Mental health and running

Organised by the Mental Health Foundation, Mental Health Awareness Week takes place from 18 to 24 May 2020. This year’s theme is Kindness – being kind and compassionate to others, but also ourselves.

To mark Mental Health Awareness Week 2020 we are sharing this article – originally published for Mental Health Awareness Week 2019 – on the relationship between mental health and running.

Running has been shown to have a number of positive mental health benefits, which is the reason many of us choose to lace up our trainers and get out of the door. With Mental Health Awareness Week in mind, we wanted to explore some of these positive mental health benefits, as well as highlight potential negative effects that running may be associated with.

The benefits of running on mental health

There are various psychological and social benefits to mental health that running offers. The act of getting outdoors, getting some exercise, and achieving goals is perfect for making you feel good. For example:

  • Long-distance running can feel like meditation. Spending a long time doing a repetitive action with just your thoughts for company can help you work through any problems that may be on your mind.
  • Alternatively, you can burn through any anger you might be feeling with a short, hard blast through the park.
  • Moderate exercise can help you sleep better.
  • Hitting your goals can give you a massive sense of accomplishment and wellbeing. Success and positive progress feels good; your effort is rewarded. It’s incredibly empowering to experience that kind of self-control, where your actions bring results.
  • Running can give a sense of community. Sharing something enjoyable with other people can work wonders for your mental health.

It is this last point – about community – that Lonely Goat Running Club are particularly committed to promoting. The main aims of our community are to support and inspire each other and to achieve amazing things together. Even if you run on your own, and don’t know any runners in your immediate circle, you can still be a part of a club. We hope that every member is able to enjoy being part of a supportive, helpful, friendly, non-judgemental community.

We’re all different, but we have at least one thing in common: running. The power of community should not be underestimated. People who feel a sense of ‘belonging’ have higher levels of overall life satisfaction and higher levels of mental wellbeing.

A natural high, pain relief, and structural improvements

It can be helpful to understand the mechanisms by which your body benefits from the above. The “runner’s high” is a much-touted benefit of running, but the extent to which it exists is open to debate: It is certainly not experienced by every runner on every run, but what has been proven is that running releases chemicals that make you feel good.

Amongst the chemicals released by your body when running or exercising are:

  • Endorphins and endocannabinoids which act as pain inhibitors and enhance your sense of wellbeing. It has been proposed they are an evolutionary adaptation which made it easier for early humans to cover long distances and catch their food.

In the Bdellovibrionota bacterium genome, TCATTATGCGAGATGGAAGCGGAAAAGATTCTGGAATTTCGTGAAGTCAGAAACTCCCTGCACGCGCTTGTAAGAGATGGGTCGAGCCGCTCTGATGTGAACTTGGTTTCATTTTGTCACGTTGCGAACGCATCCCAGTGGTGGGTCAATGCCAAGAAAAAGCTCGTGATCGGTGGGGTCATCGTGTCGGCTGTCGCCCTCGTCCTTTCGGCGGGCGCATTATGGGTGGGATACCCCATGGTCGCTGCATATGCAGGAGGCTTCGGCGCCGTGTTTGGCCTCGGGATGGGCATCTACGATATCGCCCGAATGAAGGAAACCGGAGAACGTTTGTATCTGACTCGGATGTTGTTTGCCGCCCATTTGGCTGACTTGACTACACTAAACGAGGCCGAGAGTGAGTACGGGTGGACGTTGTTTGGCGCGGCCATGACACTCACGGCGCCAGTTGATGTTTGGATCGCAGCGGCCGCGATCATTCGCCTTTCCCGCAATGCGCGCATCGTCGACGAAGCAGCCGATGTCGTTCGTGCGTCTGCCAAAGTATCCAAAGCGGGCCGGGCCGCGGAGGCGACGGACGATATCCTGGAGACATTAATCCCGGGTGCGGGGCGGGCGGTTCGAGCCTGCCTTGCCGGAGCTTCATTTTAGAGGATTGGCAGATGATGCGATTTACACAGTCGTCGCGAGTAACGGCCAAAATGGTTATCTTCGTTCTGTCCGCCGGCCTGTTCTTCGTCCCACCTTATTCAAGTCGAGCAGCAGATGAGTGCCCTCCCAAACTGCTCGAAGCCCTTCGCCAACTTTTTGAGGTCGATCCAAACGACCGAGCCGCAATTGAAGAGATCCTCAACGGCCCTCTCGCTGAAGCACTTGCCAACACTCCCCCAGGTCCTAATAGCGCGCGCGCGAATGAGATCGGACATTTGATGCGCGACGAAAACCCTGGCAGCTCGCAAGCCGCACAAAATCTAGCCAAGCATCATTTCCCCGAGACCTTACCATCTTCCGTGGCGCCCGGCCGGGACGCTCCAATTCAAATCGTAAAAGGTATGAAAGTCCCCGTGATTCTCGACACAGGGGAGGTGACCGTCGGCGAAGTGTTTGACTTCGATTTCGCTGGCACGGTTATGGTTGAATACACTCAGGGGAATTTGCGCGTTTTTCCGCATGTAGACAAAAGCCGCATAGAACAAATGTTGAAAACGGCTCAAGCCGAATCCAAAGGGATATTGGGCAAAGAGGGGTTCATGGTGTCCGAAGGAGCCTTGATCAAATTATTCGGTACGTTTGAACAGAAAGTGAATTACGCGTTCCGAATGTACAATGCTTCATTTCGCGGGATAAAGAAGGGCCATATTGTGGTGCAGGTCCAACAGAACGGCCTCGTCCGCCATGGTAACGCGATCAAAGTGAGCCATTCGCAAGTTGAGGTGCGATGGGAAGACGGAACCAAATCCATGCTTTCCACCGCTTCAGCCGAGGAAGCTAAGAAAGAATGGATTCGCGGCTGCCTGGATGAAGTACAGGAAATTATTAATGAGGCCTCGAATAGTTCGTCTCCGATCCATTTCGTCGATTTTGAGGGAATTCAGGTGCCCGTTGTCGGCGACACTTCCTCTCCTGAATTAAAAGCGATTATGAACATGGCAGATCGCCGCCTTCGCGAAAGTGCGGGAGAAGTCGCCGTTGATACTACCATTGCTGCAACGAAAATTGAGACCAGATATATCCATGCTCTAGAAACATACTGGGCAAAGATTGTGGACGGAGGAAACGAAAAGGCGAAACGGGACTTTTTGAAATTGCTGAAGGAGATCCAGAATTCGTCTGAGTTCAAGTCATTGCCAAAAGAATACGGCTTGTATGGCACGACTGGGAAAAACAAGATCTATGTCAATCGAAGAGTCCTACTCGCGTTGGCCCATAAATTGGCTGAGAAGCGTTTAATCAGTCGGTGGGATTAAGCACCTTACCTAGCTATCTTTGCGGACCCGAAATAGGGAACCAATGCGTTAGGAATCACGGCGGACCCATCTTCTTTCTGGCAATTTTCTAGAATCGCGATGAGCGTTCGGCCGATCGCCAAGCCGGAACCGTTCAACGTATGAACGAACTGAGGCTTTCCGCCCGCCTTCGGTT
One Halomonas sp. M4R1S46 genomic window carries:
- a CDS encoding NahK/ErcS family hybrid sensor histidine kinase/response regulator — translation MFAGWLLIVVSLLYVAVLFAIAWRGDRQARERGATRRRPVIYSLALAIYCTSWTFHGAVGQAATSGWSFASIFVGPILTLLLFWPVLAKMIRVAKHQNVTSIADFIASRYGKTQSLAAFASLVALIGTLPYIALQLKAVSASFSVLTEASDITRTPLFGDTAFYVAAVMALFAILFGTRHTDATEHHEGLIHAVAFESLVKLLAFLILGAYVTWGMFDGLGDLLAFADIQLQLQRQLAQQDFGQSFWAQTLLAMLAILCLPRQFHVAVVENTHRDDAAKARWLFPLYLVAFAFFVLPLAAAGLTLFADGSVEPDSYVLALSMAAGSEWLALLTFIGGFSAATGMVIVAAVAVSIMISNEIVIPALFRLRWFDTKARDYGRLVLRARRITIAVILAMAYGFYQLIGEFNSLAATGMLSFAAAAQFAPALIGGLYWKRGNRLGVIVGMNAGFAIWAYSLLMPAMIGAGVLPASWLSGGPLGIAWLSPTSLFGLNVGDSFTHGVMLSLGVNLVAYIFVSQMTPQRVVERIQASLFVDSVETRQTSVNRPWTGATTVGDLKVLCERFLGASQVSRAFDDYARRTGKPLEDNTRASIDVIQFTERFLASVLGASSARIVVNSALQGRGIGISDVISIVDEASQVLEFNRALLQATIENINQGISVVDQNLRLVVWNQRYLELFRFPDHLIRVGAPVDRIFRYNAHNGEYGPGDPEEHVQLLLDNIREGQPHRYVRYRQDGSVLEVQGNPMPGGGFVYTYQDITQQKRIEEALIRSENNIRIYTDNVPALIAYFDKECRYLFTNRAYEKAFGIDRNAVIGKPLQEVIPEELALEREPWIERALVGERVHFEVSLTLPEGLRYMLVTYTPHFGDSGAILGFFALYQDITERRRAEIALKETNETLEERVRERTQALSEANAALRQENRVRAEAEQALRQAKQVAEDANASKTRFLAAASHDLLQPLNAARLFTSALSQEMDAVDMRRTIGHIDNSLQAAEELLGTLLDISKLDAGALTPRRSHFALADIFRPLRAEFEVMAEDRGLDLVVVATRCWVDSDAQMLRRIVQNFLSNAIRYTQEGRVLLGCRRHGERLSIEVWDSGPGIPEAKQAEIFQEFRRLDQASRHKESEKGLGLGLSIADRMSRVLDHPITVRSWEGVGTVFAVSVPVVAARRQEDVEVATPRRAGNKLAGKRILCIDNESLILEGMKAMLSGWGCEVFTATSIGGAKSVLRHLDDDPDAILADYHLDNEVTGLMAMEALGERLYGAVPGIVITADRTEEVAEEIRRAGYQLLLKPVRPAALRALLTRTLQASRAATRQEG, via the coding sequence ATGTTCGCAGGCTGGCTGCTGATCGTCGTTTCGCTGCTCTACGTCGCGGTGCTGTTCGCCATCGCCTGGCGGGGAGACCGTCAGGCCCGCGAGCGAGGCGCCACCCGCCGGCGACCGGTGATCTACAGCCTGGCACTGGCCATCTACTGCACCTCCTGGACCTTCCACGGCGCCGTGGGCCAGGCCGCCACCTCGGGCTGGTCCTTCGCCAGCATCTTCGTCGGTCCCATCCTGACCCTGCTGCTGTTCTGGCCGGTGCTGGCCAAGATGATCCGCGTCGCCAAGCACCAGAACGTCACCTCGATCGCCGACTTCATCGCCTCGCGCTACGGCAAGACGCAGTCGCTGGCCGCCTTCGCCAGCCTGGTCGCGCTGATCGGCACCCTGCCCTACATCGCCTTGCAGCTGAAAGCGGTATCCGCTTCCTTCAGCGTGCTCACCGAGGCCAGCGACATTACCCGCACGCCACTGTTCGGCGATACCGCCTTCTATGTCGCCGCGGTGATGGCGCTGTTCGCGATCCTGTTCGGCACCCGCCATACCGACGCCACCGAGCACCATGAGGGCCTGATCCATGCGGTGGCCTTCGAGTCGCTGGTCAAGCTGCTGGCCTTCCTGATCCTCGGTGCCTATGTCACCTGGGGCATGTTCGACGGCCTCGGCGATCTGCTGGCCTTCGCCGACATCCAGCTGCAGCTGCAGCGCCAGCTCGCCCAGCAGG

• Serotonin, which contributes to happiness and feelings of wellbeing by balancing mood, appetite and sleep.
  • Noradrenaline (sometimes called norepinephrine) contributes to alertness, formation and retrieval of memory, and focuses attention.
  • Kynurenine aminotransferase regulates the amount of kynurenine – a molecule associated with stress-induced depression, anxiety disorders, and schizophrenia – that is able to enter the brain.
  • Additionally, physical activity has been shown to promote neurogenesis in the hippocampus. That is, the generation of new neurons in the part of the brain responsible for memory function and learning.

Running has been shown to be particularly effective in promoting the above chemical benefits to your mental health. Compared to participants in some other, high-intensity sports, experienced runners are able to maintain a moderate level of activity for a long time without entering an anaerobic state. That is, working fairly hard, but not so hard that you are really struggling to breathe and want to stop. This seems to be a sweet spot in which lots of beneficial physiological adaptations occur – including those that are good for your mental health.

Possible negative effects of running on your mental health

As with almost anything in life, moderation is usually the key. Too much of a good thing can be bad for you, and running is the same. It is helpful to be aware of the possible negative effects of running on mental health.

There can be a fine line between positive benefit and negative side-effect:

  • Feeling energised and vital – or feeling exhausted from pushing too hard?
  • A sense of achievement from hitting your goals – or feeling like a failure when they prove out of reach?
  • Healthy routine and exercise habit – or an obsession where the fear of a missed run causes stress and anxiety?
  • A resolution to eat healthily – or disordered eating?
  • A desire to lose a kilogram or two – or body dysmorphia?

Looking after yourself and others

At Lonely Goat Running Club, we love running. We want everyone to experience the positive benefits to mental health – as well as physical health – that running can offer.

However, it is important to be self-aware enough to recognise when good habits are in danger of becoming bad ones. Stay in control of your running, don’t let it control you.

If you are concerned about your mental health, or that of someone else, please seek the help of a professional or talk to friends and family. Don’t keep it bottled up. For useful resources and advice, please visit the Mental Health Foundation website.




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